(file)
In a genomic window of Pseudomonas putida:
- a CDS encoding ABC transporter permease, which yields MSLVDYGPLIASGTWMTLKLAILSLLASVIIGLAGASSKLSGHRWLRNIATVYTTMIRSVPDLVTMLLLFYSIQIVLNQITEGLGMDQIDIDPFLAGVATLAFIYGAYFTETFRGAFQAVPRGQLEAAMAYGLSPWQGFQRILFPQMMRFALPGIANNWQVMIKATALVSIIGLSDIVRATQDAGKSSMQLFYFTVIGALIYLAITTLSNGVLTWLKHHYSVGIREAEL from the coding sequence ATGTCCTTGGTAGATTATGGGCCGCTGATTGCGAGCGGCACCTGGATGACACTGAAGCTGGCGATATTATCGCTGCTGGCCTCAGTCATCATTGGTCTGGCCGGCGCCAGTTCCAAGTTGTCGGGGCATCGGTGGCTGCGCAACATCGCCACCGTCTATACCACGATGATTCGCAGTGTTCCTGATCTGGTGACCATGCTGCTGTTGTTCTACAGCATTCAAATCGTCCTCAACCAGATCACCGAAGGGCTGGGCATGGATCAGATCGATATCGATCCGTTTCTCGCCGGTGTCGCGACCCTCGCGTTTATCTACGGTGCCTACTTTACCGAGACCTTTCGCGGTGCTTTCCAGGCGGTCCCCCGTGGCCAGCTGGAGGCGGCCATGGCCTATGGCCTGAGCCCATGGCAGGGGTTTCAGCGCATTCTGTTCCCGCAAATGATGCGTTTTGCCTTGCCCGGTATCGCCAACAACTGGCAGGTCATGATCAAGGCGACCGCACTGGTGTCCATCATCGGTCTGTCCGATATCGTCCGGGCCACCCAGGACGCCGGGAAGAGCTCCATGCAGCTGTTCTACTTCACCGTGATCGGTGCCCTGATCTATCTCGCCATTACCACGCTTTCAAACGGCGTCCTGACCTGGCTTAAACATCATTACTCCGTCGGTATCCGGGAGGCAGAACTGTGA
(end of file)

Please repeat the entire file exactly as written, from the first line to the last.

In a genomic window of Pseudomonas putida:
- a CDS encoding ABC transporter permease, which yields MSLVDYGPLIASGTWMTLKLAILSLLASVIIGLAGASSKLSGHRWLRNIATVYTTMIRSVPDLVTMLLLFYSIQIVLNQITEGLGMDQIDIDPFLAGVATLAFIYGAYFTETFRGAFQAVPRGQLEAAMAYGLSPWQGFQRILFPQMMRFALPGIANNWQVMIKATALVSIIGLSDIVRATQDAGKSSMQLFYFTVIGALIYLAITTLSNGVLTWLKHHYSVGIREAEL from the coding sequence ATGTCCTTGGTAGATTATGGGCCGCTGATTGCGAGCGGCACCTGGATGACACTGAAGCTGGCGATATTATCGCTGCTGGCCTCAGTCATCATTGGTCTGGCCGGCGCCAGTTCCAAGTTGTCGGGGCATCGGTGGCTGCGCAACATCGCCACCGTCTATACCACGATGATTCGCAGTGTTCCTGATCTGGTGACCATGCTGCTGTTGTTCTACAGCATTCAAATCGTCCTCAACCAGATCACCGAAGGGCTGGGCATGGATCAGATCGATATCGATCCGTTTCTCGCCGGTGTCGCGACCCTCGCGTTTATCTACGGTGCCTACTTTACCGAGACCTTTCGCGGTGCTTTCCAGGCGGTCCCCCGTGGCCAGCTGGAGGCGGCCATGGCCTATGGCCTGAGCCCATGGCAGGGGTTTCAGCGCATTCTGTTCCCGCAAATGATGCGTTTTGCCTTGCCCGGTATCGCCAACAACTGGCAGGTCATGATCAAGGCGACCGCACTGGTGTCCATCATCGGTCTGTCCGATATCGTCCGGGCCACCCAGGACGCCGGGAAGAGCTCCATGCAGCTGTTCTACTTCACCGTGATCGGTGCCCTGATCTATCTCGCCATTACCACGCTTTCAAACGGCGTCCTGACCTGGCTTAAACATCATTACTCCGTCGGTATCCGGGAGGCAGAACTGTGA